And, it all comes in a foam protected carry case.
It’s powered by a single AA battery, and measures just under 11 inches long, about the standard size for a shotgun mic.
The frequency range is a little limited (100Hz to 16 kHz), but you shouldn’t notice that in most applications. If you’re using the XM-55 to pick up dialogue, as is most often the case when using shotgun mics, then you shouldn’t come up against any issues.
Human voices exist well within this frequency range.
Key features of the VidPro XM-55:
- AA battery powered
- Electret condenser mic
- Supercardiod polar pattern
- Too many included extras to count
- Decent frequency response (100Hz to 16kHz)
Best DSLR Mounted Shotgun Mic
The Shure VP83F is a top mic if you’re focused on outdoor use. It has a microphone with a built-in field recorder, making it ideal for capturing the ambient noises and surroundings, as well as clear vocal sounds.
Another cool feature…
It has a super cardioid polar pattern that prevents any off-axis sounds from seeping in. On top of that, it has a Rycote Lyre shock mounting system which will cancel out all vibrations and mechanical noise. The mic is immune to radio frequencies, preventing unwanted noise from smartphones and other RF devices that are nearby.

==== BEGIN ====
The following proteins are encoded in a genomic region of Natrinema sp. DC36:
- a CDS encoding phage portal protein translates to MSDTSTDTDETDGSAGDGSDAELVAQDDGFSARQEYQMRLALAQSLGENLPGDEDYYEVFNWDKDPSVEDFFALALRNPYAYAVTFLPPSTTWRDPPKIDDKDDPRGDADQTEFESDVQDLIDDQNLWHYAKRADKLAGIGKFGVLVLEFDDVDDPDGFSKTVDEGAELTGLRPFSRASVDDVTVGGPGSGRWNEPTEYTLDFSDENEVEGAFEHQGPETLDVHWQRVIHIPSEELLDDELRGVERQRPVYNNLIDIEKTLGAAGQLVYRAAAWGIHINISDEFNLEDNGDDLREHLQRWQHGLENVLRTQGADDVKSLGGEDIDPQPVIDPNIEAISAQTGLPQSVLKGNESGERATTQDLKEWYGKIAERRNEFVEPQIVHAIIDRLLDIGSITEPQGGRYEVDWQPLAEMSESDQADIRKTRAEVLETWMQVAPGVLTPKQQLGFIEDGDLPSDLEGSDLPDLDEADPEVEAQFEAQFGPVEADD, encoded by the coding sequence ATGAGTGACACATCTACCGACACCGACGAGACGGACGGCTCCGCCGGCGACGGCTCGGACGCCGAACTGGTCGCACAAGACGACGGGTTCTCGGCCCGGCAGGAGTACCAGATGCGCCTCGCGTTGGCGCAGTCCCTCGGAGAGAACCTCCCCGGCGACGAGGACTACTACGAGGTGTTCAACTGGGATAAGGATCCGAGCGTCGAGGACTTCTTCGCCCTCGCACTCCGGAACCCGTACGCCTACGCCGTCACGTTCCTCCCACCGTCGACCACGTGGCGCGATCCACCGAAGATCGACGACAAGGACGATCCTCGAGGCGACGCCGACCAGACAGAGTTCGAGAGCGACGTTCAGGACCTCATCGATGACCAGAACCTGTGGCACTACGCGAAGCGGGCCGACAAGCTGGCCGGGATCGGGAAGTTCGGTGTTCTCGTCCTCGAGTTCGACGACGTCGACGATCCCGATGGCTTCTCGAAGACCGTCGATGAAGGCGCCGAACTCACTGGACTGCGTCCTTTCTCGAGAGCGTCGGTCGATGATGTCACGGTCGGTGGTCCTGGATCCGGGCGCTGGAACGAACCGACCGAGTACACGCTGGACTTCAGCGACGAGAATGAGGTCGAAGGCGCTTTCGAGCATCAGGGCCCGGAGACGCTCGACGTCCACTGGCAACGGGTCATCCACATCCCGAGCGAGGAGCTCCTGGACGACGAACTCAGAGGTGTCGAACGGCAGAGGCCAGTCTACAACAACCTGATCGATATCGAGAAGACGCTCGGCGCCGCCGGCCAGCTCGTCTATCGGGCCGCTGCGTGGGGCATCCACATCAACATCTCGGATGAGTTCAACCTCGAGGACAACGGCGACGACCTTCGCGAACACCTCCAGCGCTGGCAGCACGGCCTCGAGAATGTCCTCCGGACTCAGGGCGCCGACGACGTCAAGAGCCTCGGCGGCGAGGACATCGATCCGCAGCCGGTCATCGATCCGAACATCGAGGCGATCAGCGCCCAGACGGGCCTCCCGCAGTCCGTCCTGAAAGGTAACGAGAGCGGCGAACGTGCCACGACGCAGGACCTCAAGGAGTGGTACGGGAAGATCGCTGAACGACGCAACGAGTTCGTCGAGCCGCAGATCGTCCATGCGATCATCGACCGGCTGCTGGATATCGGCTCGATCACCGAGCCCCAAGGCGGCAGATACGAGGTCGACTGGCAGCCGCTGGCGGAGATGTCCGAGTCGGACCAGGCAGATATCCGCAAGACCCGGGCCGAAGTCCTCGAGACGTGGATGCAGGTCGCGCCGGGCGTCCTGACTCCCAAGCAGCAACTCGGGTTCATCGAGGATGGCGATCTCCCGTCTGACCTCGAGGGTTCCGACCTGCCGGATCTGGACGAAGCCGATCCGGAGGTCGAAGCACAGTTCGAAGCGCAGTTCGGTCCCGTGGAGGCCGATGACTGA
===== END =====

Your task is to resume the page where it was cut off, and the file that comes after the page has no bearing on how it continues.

Even more settings…
The Shure VP83F is especially interesting because of its integrated LCD screen. It has an interactive menu that provides access to various features, such as headphone volume, mic sensitivity, battery and track information, recording time left, and others. You can also rewind, play, or pause audio.
You can adjust the gain up to 60dB which allows you to customize and tune your recordings. When it comes to power – it requires two AA batteries. They can give you up to 10 hours of recording action.
Shure VP83 Key Features
- Intuitive LCD screen
- Field recorder and microphone in one unit
- Adjustable gain (up to 60 dB)
- 3.5mm output
- Requires 2 AA batteries
Best Shotgun Mic For iPhone
If recording audio is your passion, you should be at the ready at all times. You never know when the next interesting opportunity to record will arise. If you record with an iPhone or an iPad, your best bet is to get the Shure MV88.